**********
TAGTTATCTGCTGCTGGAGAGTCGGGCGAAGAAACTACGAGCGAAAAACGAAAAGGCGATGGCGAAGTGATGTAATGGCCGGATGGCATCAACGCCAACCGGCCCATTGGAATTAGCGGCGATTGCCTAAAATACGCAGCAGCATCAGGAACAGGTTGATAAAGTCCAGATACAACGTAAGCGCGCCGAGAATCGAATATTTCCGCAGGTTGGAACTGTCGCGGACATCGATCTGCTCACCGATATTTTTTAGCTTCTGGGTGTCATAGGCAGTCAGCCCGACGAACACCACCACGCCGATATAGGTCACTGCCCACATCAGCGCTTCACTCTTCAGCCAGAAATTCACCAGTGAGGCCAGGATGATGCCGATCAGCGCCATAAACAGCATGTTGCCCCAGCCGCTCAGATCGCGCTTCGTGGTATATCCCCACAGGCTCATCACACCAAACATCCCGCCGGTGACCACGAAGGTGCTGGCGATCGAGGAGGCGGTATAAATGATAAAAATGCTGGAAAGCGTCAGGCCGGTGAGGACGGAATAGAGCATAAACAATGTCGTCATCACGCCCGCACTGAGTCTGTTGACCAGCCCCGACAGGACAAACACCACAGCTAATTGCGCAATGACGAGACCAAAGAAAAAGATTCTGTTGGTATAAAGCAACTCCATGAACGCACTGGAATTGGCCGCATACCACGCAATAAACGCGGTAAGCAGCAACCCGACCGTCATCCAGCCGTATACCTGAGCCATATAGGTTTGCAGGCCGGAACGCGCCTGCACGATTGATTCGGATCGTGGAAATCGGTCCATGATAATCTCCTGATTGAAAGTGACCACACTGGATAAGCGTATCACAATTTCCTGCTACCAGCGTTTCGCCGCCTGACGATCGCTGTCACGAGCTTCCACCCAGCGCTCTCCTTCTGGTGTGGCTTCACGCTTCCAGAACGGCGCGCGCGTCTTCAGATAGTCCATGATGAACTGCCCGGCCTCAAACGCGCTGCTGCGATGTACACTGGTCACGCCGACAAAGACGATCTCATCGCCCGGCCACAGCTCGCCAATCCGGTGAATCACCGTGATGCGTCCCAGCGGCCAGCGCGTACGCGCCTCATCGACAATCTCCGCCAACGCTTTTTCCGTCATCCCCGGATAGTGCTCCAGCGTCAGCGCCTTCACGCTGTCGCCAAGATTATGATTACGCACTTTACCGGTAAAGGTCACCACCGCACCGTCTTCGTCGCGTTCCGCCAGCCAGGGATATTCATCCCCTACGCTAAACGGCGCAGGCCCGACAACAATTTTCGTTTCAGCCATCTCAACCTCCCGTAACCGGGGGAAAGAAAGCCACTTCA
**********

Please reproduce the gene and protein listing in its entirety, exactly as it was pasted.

TAGTTATCTGCTGCTGGAGAGTCGGGCGAAGAAACTACGAGCGAAAAACGAAAAGGCGATGGCGAAGTGATGTAATGGCCGGATGGCATCAACGCCAACCGGCCCATTGGAATTAGCGGCGATTGCCTAAAATACGCAGCAGCATCAGGAACAGGTTGATAAAGTCCAGATACAACGTAAGCGCGCCGAGAATCGAATATTTCCGCAGGTTGGAACTGTCGCGGACATCGATCTGCTCACCGATATTTTTTAGCTTCTGGGTGTCATAGGCAGTCAGCCCGACGAACACCACCACGCCGATATAGGTCACTGCCCACATCAGCGCTTCACTCTTCAGCCAGAAATTCACCAGTGAGGCCAGGATGATGCCGATCAGCGCCATAAACAGCATGTTGCCCCAGCCGCTCAGATCGCGCTTCGTGGTATATCCCCACAGGCTCATCACACCAAACATCCCGCCGGTGACCACGAAGGTGCTGGCGATCGAGGAGGCGGTATAAATGATAAAAATGCTGGAAAGCGTCAGGCCGGTGAGGACGGAATAGAGCATAAACAATGTCGTCATCACGCCCGCACTGAGTCTGTTGACCAGCCCCGACAGGACAAACACCACAGCTAATTGCGCAATGACGAGACCAAAGAAAAAGATTCTGTTGGTATAAAGCAACTCCATGAACGCACTGGAATTGGCCGCATACCACGCAATAAACGCGGTAAGCAGCAACCCGACCGTCATCCAGCCGTATACCTGAGCCATATAGGTTTGCAGGCCGGAACGCGCCTGCACGATTGATTCGGATCGTGGAAATCGGTCCATGATAATCTCCTGATTGAAAGTGACCACACTGGATAAGCGTATCACAATTTCCTGCTACCAGCGTTTCGCCGCCTGACGATCGCTGTCACGAGCTTCCACCCAGCGCTCTCCTTCTGGTGTGGCTTCACGCTTCCAGAACGGCGCGCGCGTCTTCAGATAGTCCATGATGAACTGCCCGGCCTCAAACGCGCTGCTGCGATGTACACTGGTCACGCCGACAAAGACGATCTCATCGCCCGGCCACAGCTCGCCAATCCGGTGAATCACCGTGATGCGTCCCAGCGGCCAGCGCGTACGCGCCTCATCGACAATCTCCGCCAACGCTTTTTCCGTCATCCCCGGATAGTGCTCCAGCGTCAGCGCCTTCACGCTGTCGCCAAGATTATGATTACGCACTTTACCGGTAAAGGTCACCACCGCACCGTCTTCGTCGCGTTCCGCCAGCCAGGGATATTCATCCCCTACGCTAAACGGCGCAGGCCCGACAACAATTTTCGTTTCAGCCATCTCAACCTCCCGTAACCGGGGGAAAGAAAGCCACTTCA